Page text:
FREDERICK, MD (December 18, 2013) – Maryland Department of the Environment (MDE) Secretary Robert M. Summers highlighted the University of Maryland Extension’s Bay-Wise Yardstick program today at a private residence in the City of Frederick. The Yardstick program assists residents in measuring how their landscaping practices impact the Chesapeake Bay and makes recommendations to homeowners on best stormwater management practices. The homeowners that Secretary Summers visited have completed 54 of the 64 suggested Bay-friendly practices of the Yardstick program, including a permeable patio, rain barrel installation, 80 native plant species and mulched planting beds containing trees, shrubs and groundcovers along the low edges of the property to catch stormwater.
Frederick is the fourth stop on MDE’s Stormwater Innovations Tour, a campaign bringing awareness to the stormwater remediation efforts of government, communities and citizens around the State. The tour will conclude with the Smart, Green & Growing Clean Water Trade Show on January 7, 2014. For more information on stormwater, visit MDE’s stormwater 101 webpage.
The Bay-Wise Yardstick program assists residents in measuring how their landscaping practices affect the Chesapeake Bay. Homeowners can contact the Bay-Wise Master Gardner program in 16 Maryland counties and sign-up for a free site visit and evaluation of their yard. Bay-Wise certified Master Gardeners will assess several environmentally-friendly practices, including: controlling stormwater runoff, protecting the waterfront, mowing and fertilizing, managing yard pests, mulching and recycling and choosing the correct plants. After practices are completed successfully, homeowners receive a University of Maryland Extension sign to display their property certifying their Bay-Wise status.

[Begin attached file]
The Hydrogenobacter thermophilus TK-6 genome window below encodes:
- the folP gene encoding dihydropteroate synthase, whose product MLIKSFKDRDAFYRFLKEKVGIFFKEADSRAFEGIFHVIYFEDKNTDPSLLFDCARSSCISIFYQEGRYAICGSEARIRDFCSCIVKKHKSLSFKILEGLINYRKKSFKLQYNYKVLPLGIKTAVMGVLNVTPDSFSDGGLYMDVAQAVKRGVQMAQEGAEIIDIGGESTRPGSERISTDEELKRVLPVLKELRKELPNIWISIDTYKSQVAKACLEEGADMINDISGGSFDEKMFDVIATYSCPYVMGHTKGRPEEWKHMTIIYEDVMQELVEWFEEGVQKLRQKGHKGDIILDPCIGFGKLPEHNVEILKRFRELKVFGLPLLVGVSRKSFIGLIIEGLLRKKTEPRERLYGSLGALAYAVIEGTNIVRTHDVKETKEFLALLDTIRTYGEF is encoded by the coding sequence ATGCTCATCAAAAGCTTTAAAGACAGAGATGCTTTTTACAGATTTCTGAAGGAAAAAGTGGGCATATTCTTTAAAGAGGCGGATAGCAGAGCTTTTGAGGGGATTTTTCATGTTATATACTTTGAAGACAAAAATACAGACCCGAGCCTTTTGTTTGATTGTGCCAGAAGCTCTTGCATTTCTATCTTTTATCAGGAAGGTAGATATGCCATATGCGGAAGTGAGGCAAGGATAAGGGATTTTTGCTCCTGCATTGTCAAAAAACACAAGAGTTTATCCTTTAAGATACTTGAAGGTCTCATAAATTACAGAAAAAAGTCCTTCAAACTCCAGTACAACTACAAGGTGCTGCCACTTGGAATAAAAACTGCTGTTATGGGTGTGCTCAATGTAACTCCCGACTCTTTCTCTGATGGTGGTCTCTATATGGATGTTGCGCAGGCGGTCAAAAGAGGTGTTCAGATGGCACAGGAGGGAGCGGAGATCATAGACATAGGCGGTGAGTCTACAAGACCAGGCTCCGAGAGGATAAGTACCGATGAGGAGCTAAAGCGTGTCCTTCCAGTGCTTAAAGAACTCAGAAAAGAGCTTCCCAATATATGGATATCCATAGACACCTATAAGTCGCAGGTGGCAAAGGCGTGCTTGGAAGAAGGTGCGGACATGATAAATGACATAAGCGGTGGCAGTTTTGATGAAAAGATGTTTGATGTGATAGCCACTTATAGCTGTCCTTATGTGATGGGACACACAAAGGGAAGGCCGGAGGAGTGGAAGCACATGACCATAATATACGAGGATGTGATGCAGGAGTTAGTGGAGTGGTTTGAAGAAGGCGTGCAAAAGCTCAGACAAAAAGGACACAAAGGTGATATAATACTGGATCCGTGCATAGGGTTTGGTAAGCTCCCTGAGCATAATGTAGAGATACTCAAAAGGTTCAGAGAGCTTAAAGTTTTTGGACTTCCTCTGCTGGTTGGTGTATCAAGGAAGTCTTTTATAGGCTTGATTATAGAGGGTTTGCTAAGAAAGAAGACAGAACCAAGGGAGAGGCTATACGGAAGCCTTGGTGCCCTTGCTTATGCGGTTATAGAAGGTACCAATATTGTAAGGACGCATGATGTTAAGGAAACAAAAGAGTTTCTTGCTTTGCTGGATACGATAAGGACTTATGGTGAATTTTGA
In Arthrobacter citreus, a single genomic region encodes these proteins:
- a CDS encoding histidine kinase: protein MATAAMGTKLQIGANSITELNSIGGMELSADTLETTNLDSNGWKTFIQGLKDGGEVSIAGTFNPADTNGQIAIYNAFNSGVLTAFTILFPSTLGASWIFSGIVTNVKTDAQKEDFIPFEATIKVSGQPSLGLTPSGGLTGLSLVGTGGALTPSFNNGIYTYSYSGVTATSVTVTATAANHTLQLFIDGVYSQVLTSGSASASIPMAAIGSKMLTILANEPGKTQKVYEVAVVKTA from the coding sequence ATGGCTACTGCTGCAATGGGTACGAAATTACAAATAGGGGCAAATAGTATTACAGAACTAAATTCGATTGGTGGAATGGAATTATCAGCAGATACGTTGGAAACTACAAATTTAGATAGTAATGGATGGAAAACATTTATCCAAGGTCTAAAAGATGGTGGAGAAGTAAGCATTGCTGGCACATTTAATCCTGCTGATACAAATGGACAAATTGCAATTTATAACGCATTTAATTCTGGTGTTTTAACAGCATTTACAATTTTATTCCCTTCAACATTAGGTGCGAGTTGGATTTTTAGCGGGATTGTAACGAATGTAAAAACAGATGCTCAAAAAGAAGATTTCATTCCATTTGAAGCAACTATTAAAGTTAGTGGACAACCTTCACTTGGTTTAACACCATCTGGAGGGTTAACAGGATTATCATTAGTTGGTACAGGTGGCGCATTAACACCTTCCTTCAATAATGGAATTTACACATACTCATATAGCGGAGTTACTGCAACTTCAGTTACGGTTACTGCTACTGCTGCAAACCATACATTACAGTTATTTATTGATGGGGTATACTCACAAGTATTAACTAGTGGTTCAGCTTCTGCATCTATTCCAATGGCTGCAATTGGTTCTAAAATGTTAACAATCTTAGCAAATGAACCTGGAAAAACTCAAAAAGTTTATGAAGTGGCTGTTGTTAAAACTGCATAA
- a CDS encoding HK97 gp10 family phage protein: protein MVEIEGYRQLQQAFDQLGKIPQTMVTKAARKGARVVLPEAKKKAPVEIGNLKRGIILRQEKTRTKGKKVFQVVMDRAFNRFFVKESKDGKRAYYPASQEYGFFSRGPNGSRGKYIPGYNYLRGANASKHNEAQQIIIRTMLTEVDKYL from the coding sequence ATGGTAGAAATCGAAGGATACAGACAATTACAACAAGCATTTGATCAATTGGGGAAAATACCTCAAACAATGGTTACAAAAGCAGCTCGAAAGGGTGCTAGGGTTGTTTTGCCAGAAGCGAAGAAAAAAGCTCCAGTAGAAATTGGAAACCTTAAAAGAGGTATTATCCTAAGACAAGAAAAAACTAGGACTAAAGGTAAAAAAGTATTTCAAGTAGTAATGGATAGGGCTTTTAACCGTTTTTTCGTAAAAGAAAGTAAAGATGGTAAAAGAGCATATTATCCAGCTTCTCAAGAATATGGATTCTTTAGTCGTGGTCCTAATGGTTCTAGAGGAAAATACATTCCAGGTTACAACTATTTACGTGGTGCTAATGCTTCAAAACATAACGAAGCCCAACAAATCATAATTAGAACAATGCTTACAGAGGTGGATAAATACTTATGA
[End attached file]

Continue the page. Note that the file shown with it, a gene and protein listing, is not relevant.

- Through the monitoring and accountability efforts implemented under Baystat, Maryland has led the Chesapeake Bay watershed states by meeting 100 percent of the two-year milestones set for 2010-2011 and expected 100 percent of the 2012-2013 milestones.
- Urban and suburban stormwater pollution accounts for 18 percent of the pollution into our rivers, streams, lakes and drinking water reservoirs.
- Under the federal Clean Water Act, the State and federal governments work together with local jurisdictions to curb this large polluting sector by setting targets for stormwater pollution reduction that the jurisdictions must reach.
- Because every jurisdiction is different, the local government drafts its own plan for how it will reach its stormwater pollution reduction goals.
- The local jurisdiction writes the plan, picks the projects that will be implemented under the plan and is responsible to the federal and State governments for how the goal will be met.
- During the 2012 Maryland General Assembly session, lawmakers passed House Bill 987 to give local jurisdictions the flexibility needed to set fees that would work for each jurisdiction and a way to fund the pollution reduction projects needed to meet the goals set under the Clean Water Act.
- Maryland is 75 percent of the way toward meeting its 2025 federal pollution diet goal.
- Several jurisdictions have discounts and rebates available for those businesses and residents that have taken steps to reduce stormwater runoff on their properties.
“Under the leadership of the O’Malley-Brown Administration, Maryland continues to make great strides in improving the quality of our groundwater, streams and rivers, but there is still more that needs to be done. We need to shift the spotlight from the rain and focus on keeping our landscape clean and directing runoff into areas where the water can soak into the ground, eliminating erosion and pollution from entering our waterways. Local governments, communities and non-profit organizations are working together, not because they have to, but because they know it is the right thing to do. The Bay-Wise Yardstick Program is the perfect example of this collaboration and is helping to educate while improving water quality making our waterways swimmable, fishable and livable for future generations of Marylanders.”
– Robert M. Summers, Secretary, Maryland Department of the Environment
“The best way to address the environmental problems that face our State is by working together to identify and put into place the most-effective, science-driven practices,” said Joseph Gill, Secretary of the Maryland Department of Natural Resources “These partnerships support the great work of local communities, help restore our most valuable natural resource, the Chesapeake Bay, and build the stewards for tomorrow.”
– Joe Gill, Secretary, Maryland Department of Natural Resources
See photos from today’s event on MDE’s Flickr Page
Our mission is to protect and restore the quality of Maryland’s air, water and land resources, while fostering smart growth, a thriving and sustainable economy and healthy communities.
# # #